We haven't got a great deal in there at the moment but our seed potatoes are sprouting merrily there. David also took a number of cuttings from the red and black current bushes we planted earlier this month. He has planted them in pots in the greenhouse as well.

Soon we will be planting other seeds as well. We have a set of sweet pea seeds to go into pots. Not edible plants I know (unless someone can tell me otherwise) but the idea is that we plant them around the allotment to attract bees and other pollinators. (Thanks to Claire's Allotment for the tip - see my blog list.)

Clearing the dereliction

Our involvement with the allotment began two years ago when Dad took it on. He has an allotment in the next village, Marley Hill, but lives in Whickham. So it is easier for him to get to Sunniside. His plan was to get the allotment in Sunniside up and running and then give up Marley Hill. But he was ill shortly after taking on Sunniside and began to think of giving up the new allotment and sticking with his old one.

Then we stepped in to take on Sunniside. To cut a long story short, Dad fully recovered but kept on Marley Hill and Sunniside is now ours. Since the allotment was completely derelict (we think it hasn't been used for about 10 years at least), we found ourselves with a big job on our hands getting it back into use. 2007 saw our using one very small patch.

In reality, we were not attempting to get any crops. we had taken on the allotment too late for that. But in the autumn, after I had picked all the wild blackberries (and most of the allotment was covered by a thick bed of brambles) we began the process of getting the land back into use.

We spent a couple of months clearing the undergrowth from just over half the allotment. They are the areas which we have been cultivating or are about to cultivate. We have graducally encroached on the remaining derelict part and this is now about one third of the allotment.

If we are to become self-sufficient, we cannot allow that dereliction to continue and the land needs to be cleared and restored. This will be one of the big jobs for this year. The brambles and weeds will need to be cut back and the large amounts of rubbish dumped either by the previous occupier or other people using it as a free dump will need to be removed. There's lots of it and it will involve a number of trips to the official waste site.

The hedge bordering the derelict area will also have to be cut back. At the moment it is doing a very good impersonation of the hedge in sleeping beauty. I actually made a start on Sunday. Once the site is cleared, we'll need to dig out what brambles and weeds we can and then get another load of manure. What fun that will be! The photos below give an indication of what we are up against.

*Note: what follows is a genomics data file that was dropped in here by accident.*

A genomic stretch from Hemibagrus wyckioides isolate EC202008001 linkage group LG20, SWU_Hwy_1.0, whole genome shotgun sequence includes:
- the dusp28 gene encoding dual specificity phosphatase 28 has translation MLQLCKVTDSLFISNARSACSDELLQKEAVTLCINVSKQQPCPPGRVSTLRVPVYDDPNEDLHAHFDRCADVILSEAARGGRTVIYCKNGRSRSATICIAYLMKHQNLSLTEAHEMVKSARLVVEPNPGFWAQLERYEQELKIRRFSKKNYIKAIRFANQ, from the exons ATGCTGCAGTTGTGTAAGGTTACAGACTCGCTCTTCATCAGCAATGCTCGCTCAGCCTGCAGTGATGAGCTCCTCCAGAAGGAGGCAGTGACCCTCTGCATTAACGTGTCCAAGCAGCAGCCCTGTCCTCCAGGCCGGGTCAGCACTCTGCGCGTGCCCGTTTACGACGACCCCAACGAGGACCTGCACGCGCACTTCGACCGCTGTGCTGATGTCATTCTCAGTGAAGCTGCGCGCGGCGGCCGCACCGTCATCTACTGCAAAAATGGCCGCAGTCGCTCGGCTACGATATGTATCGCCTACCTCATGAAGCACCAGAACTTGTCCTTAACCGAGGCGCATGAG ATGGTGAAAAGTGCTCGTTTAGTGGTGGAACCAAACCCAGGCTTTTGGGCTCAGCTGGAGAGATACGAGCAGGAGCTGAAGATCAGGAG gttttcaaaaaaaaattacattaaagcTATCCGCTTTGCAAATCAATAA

Digging the beds

When we took on the allotment, we knew we would have a big job to get the soil back into shape. After all, the site hadn't been used for at least a decade. If the soil is no good, we don't get sufficient produce and our dreams of self-sufficiency are gone.

Last year we brought 3 beds into use. They are pictured below (the third bed is top right where the fruitcage is. The first two beds were successful. We manured them well last year and got a good crop of onions, courgettes, beans and peas and especially Swiss chard.

We put potatoes on the third bed but put on hardly any manure. The soil there was damp and contained a great deal of clay. The potatoes were a failure. We have learnt our lesson. Potatoes like lighter, well composted or manured soil. We have used bed 3 for the sight of the fruitcage and it has been well manured. The fruitcage now contains 3 black currants, 3 red currants, 35 raspberries, 2 blueberries and about 60 strawberries.

Beds one and two were manured in January and over the weekend we dug it in. We are rotating the crops obviously so the bed with the courgettes and onions will be swapped with the one that grew chard and beans.

There are beds waiting to be dug. Bed 5 was used last year for strawberries (all now moved to the fruit cage) and this year we will grow the potatoes there, though they will sit next to a nectarine tree and a peach tree, both planted over the weekend, and an apple and a plum tree, both planted last autumn.

Plot 4 was rotovated last year though we didn't use it. As a result, it grew a good crop of grass and the occasional bramble. We spread a thick layer of manure over this bed 2 weeks ago, in the expectation this would smother the grass and help to kill it. When I dug through the manure over the weekend, I found the grass was still green. This experiment may or may not work but we are going to have to do a lot of digging on bed 4.